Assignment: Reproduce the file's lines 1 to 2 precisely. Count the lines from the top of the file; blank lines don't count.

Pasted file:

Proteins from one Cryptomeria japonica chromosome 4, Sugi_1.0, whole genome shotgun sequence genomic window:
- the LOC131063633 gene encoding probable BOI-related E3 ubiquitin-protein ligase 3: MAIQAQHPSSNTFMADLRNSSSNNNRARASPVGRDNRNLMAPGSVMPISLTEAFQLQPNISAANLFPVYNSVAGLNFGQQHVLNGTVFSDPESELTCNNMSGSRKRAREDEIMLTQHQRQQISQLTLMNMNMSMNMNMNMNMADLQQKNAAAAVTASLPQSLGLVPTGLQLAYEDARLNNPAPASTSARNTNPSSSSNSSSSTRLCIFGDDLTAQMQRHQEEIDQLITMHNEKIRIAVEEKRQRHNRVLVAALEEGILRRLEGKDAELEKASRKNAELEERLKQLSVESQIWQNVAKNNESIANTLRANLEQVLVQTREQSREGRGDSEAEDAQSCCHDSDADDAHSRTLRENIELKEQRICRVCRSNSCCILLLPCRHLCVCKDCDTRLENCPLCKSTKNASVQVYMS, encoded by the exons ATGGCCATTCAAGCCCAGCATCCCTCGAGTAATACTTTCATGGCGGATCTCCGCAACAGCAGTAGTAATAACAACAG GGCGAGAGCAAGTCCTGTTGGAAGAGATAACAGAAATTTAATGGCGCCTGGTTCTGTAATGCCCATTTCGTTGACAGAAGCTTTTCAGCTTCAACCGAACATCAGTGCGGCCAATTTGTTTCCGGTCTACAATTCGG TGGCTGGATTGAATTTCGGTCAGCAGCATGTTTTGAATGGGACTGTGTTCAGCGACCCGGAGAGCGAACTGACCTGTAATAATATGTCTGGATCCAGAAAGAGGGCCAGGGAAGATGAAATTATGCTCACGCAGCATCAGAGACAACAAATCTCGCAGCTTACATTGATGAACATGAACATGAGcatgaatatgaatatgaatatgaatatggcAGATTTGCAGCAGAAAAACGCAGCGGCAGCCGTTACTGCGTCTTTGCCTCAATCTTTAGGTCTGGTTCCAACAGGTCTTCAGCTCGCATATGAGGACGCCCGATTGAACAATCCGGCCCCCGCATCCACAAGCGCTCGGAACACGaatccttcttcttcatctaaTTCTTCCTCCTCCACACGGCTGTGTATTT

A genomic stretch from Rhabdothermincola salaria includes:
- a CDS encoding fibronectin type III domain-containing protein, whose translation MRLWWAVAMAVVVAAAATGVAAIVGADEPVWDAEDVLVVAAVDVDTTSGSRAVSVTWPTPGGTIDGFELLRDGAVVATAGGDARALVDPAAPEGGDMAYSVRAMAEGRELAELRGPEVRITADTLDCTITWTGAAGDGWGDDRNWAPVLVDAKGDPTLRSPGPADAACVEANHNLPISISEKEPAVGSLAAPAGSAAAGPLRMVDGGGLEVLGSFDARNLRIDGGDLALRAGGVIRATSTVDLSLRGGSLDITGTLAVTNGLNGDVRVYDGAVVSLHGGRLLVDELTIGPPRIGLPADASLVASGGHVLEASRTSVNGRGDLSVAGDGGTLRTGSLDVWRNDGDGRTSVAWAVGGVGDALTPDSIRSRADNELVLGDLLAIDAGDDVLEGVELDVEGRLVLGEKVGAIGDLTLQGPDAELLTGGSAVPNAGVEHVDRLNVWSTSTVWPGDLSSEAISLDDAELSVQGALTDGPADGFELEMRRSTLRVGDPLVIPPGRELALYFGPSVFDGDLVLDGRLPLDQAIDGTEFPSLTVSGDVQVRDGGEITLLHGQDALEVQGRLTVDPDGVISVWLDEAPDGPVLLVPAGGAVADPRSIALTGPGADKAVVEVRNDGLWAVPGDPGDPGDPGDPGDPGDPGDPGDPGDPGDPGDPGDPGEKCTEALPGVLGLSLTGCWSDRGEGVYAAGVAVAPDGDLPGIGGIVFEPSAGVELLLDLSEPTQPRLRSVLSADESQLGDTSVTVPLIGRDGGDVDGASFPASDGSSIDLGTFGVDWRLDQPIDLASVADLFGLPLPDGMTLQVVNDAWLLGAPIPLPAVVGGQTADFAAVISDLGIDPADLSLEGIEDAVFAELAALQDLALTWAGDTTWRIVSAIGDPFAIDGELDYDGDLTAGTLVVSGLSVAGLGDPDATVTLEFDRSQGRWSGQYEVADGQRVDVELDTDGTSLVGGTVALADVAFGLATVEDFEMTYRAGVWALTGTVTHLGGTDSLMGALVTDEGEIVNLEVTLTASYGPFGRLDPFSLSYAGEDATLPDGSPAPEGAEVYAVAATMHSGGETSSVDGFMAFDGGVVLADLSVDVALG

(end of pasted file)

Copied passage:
Proteins from one Cryptomeria japonica chromosome 4, Sugi_1.0, whole genome shotgun sequence genomic window:
- the LOC131063633 gene encoding probable BOI-related E3 ubiquitin-protein ligase 3: MAIQAQHPSSNTFMADLRNSSSNNNRARASPVGRDNRNLMAPGSVMPISLTEAFQLQPNISAANLFPVYNSVAGLNFGQQHVLNGTVFSDPESELTCNNMSGSRKRAREDEIMLTQHQRQQISQLTLMNMNMSMNMNMNMNMADLQQKNAAAAVTASLPQSLGLVPTGLQLAYEDARLNNPAPASTSARNTNPSSSSNSSSSTRLCIFGDDLTAQMQRHQEEIDQLITMHNEKIRIAVEEKRQRHNRVLVAALEEGILRRLEGKDAELEKASRKNAELEERLKQLSVESQIWQNVAKNNESIANTLRANLEQVLVQTREQSREGRGDSEAEDAQSCCHDSDADDAHSRTLRENIELKEQRICRVCRSNSCCILLLPCRHLCVCKDCDTRLENCPLCKSTKNASVQVYMS, encoded by the exons ATGGCCATTCAAGCCCAGCATCCCTCGAGTAATACTTTCATGGCGGATCTCCGCAACAGCAGTAGTAATAACAACAG GGCGAGAGCAAGTCCTGTTGGAAGAGATAACAGAAATTTAATGGCGCCTGGTTCTGTAATGCCCATTTCGTTGACAGAAGCTTTTCAGCTTCAACCGAACATCAGTGCGGCCAATTTGTTTCCGGTCTACAATTCGG TGGCTGGATTGAATTTCGGTCAGCAGCATGTTTTGAATGGGACTGTGTTCAGCGACCCGGAGAGCGAACTGACCTGTAATAATATGTCTGGATCCAGAAAGAGGGCCAGGGAAGATGAAATTATGCTCACGCAGCATCAGAGACAACAAATCTCGCAGCTTACATTGATGAACATGAACATGAGcatgaatatgaatatgaatatgaatatggcAGATTTGCAGCAGAAAAACGCAGCGGCAGCCGTTACTGCGTCTTTGCCTCAATCTTTAGGTCTGGTTCCAACAGGTCTTCAGCTCGCATATGAGGACGCCCGATTGAACAATCCGGCCCCCGCATCCACAAGCGCTCGGAACACGaatccttcttcttcatctaaTTCTTCCTCCTCCACACGGCTGTGTATTT